1. Introduction

In this quick article, we’ll explore Spring JPA Repository Populators with a quick example. The Spring Data JPA repository populator is a great alternative for data.sql script.

Spring Data JPA repository populator supports JSON and XML file formats. In the following sections, we’ll see how to use Spring Data JPA repository populator.

2. Sample Application

First of all, let’s say we have a Fruit entity class and an inventory of fruits to populate our database:

public class Fruit {
    private long id;
    private String name;
    private String color;
    // getters and setters

We’ll extend JpaRepository to read Fruit data from the database:

public interface FruitRepository extends JpaRepository<Fruit, Long> {
    // ...

In the following section, we’ll use the JSON format to store and populate the initial fruit data.

3. JSON Repository Populators

Let’s create a JSON file with Fruit data. We’ll create this file in src/main/resources and call it fruit-data.json:

        "_class": "com.baeldung.entity.Fruit",
        "name": "apple",
        "color": "red",
        "id": 1
        "_class": "com.baeldung.entity.Fruit",
        "name": "guava",
        "color": "green",
        "id": 2

The entity class name should be given in the _class field of each JSON object. The remaining keys map to columns of our Fruit entity.

Now, we’ll add the jackson-databind dependency in the pom.xml:


Finally, we’ll have to add a repository populator bean. This repository populator bean will read the data from the fruit-data.json file and populate it into the database when the application starts:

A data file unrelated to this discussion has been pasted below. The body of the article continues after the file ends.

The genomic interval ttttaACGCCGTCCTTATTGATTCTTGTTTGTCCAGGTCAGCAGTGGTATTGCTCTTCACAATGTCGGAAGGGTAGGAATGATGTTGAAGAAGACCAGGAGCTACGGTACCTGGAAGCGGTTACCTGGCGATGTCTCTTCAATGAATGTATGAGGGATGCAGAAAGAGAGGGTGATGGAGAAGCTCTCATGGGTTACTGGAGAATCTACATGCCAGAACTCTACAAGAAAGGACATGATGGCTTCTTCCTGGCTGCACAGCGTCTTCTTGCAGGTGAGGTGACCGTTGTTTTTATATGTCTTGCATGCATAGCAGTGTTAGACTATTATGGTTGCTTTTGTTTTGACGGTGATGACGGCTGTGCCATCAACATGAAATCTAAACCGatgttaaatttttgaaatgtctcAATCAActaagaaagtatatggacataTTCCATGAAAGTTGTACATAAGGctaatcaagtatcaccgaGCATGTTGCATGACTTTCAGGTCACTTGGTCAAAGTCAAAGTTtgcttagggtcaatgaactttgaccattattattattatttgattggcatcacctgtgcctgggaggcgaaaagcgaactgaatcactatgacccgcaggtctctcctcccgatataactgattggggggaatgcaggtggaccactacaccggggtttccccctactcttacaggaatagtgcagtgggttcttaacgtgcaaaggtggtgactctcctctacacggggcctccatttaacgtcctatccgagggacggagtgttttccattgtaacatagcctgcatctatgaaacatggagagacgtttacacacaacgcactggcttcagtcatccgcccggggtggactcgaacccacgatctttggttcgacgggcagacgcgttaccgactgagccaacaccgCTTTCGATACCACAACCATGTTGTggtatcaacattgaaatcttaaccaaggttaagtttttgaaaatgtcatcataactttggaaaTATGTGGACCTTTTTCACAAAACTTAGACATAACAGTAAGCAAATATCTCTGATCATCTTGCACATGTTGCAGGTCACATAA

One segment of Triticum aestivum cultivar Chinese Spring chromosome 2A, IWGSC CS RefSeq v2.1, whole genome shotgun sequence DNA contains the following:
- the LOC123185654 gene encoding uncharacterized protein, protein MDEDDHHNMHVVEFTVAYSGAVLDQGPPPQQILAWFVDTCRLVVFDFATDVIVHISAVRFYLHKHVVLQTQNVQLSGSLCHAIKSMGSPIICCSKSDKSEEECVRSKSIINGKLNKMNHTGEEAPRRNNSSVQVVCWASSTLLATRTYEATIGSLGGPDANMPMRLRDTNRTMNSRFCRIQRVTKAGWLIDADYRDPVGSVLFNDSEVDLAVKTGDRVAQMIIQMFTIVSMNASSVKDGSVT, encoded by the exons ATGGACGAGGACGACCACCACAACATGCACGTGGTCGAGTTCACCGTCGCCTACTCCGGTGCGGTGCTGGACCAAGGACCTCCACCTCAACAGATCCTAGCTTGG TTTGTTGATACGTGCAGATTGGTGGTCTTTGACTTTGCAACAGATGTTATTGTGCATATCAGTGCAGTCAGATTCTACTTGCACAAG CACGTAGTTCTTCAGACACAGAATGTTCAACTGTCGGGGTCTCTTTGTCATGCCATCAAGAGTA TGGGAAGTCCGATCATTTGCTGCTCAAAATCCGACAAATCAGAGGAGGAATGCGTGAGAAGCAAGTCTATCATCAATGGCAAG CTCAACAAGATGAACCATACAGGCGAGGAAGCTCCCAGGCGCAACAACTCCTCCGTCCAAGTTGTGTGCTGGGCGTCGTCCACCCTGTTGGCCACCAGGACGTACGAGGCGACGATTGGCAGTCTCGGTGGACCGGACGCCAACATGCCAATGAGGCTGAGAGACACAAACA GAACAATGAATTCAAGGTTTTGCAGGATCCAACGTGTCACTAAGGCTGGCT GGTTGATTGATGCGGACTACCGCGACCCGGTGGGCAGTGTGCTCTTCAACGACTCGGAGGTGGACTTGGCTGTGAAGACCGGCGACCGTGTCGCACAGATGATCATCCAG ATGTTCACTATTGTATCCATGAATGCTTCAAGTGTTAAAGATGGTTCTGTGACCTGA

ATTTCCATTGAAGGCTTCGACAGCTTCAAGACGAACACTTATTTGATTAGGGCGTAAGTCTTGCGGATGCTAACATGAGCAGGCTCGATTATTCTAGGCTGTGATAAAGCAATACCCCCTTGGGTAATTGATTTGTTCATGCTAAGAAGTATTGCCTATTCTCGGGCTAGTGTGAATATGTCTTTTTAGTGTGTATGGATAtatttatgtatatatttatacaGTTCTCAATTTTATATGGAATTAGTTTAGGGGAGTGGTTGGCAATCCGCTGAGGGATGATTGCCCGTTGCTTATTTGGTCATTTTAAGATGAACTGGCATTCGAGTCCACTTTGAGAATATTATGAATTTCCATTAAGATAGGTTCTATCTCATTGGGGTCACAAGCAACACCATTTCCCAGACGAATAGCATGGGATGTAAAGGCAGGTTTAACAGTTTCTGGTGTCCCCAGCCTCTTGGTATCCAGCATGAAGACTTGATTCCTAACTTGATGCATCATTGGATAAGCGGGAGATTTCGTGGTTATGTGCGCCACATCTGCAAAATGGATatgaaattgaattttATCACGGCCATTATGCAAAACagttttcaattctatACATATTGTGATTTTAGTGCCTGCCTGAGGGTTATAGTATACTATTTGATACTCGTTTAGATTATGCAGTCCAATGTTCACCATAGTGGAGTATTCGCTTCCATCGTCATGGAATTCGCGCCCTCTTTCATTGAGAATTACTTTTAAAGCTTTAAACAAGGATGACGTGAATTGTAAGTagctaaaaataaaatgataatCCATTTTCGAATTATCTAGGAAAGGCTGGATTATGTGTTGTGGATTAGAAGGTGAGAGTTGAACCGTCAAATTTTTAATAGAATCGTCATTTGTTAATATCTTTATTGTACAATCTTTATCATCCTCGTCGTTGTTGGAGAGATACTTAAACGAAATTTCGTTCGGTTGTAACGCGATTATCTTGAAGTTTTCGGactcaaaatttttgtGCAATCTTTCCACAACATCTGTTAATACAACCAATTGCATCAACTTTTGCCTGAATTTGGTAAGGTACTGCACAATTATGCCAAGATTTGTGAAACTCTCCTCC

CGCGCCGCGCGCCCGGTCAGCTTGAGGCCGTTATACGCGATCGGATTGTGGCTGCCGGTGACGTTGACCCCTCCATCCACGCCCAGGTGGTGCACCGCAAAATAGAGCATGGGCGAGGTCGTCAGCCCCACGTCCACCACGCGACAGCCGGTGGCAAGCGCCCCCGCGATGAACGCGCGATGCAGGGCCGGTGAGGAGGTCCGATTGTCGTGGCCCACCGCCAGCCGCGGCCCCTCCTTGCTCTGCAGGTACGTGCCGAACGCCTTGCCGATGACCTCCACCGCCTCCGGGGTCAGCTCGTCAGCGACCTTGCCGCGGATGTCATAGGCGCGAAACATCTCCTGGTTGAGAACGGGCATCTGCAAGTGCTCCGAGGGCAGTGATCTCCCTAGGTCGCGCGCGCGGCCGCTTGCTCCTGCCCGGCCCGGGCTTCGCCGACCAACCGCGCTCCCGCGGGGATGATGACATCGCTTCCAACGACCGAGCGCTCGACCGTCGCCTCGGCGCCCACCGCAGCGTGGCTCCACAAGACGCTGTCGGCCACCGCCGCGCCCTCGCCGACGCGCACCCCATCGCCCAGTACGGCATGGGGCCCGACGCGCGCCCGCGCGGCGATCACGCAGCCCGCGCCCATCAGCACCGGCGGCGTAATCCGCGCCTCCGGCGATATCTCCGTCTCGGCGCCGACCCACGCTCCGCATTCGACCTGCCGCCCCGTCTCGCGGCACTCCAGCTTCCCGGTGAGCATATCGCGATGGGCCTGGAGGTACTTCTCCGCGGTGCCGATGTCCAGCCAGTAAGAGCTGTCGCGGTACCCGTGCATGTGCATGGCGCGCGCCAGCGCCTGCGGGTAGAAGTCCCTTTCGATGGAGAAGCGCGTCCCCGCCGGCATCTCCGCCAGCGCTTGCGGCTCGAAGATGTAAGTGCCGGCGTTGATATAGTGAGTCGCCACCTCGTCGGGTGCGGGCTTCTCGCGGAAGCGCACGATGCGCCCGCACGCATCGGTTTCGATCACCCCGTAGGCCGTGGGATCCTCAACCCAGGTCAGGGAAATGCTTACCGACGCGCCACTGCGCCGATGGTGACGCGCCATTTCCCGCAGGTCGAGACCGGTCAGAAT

public Jackson2RepositoryPopulatorFactoryBean getRespositoryPopulator() {
    Jackson2RepositoryPopulatorFactoryBean factory = new Jackson2RepositoryPopulatorFactoryBean();
    factory.setResources(new Resource[]{new ClassPathResource("fruit-data.json")});
    return factory;

We’re all set to unit test our configuration:

public void givenFruitJsonPopulatorThenShouldInsertRecordOnStart() {
    List<Fruit> fruits = fruitRepository.findAll();
    assertEquals("record count is not matching", 2, fruits.size());

    fruits.forEach(fruit -> {
        if (1 == fruit.getId()) {
            assertEquals("apple", fruit.getName());
            assertEquals("red", fruit.getColor());
        } else if (2 == fruit.getId()) {
            assertEquals("guava", fruit.getName());
            assertEquals("green", fruit.getColor());

4. XML Repository Populators

In this section, we’ll see how to use XML files with repository populators. Firstly, we’ll create an XML file with the required Fruit details.

Here, an XML file represents a single fruit’s data.





Again, we’re storing these XML files in src/main/resources.

Also, we’ll add the spring-oxm maven dependency in the pom.xml:


In addition, we need to add @XmlRootElement annotation to our entity class:

public class Fruit {
    // ...

Finally, we’ll define a repository populator bean. This bean will read the XML file and populate the data:

public UnmarshallerRepositoryPopulatorFactoryBean repositoryPopulator() {
    Jaxb2Marshaller unmarshaller = new Jaxb2Marshaller();

    UnmarshallerRepositoryPopulatorFactoryBean factory = new UnmarshallerRepositoryPopulatorFactoryBean();
    factory.setResources(new Resource[] { new ClassPathResource("apple-fruit-data.xml"), 
      new ClassPathResource("guava-fruit-data.xml") });
    return factory;

We can unit test the XML repository populator just like we can with the JSON populator.

4. Conclusion

In this tutorial, we learned how to use Spring Data JPA repository populator. The complete source code used for this tutorial is available over on GitHub.

Course – LSD (cat=Persistence)

Get started with Spring Data JPA through the reference Learn Spring Data JPA course:

res – Persistence (eBook) (cat=Persistence)
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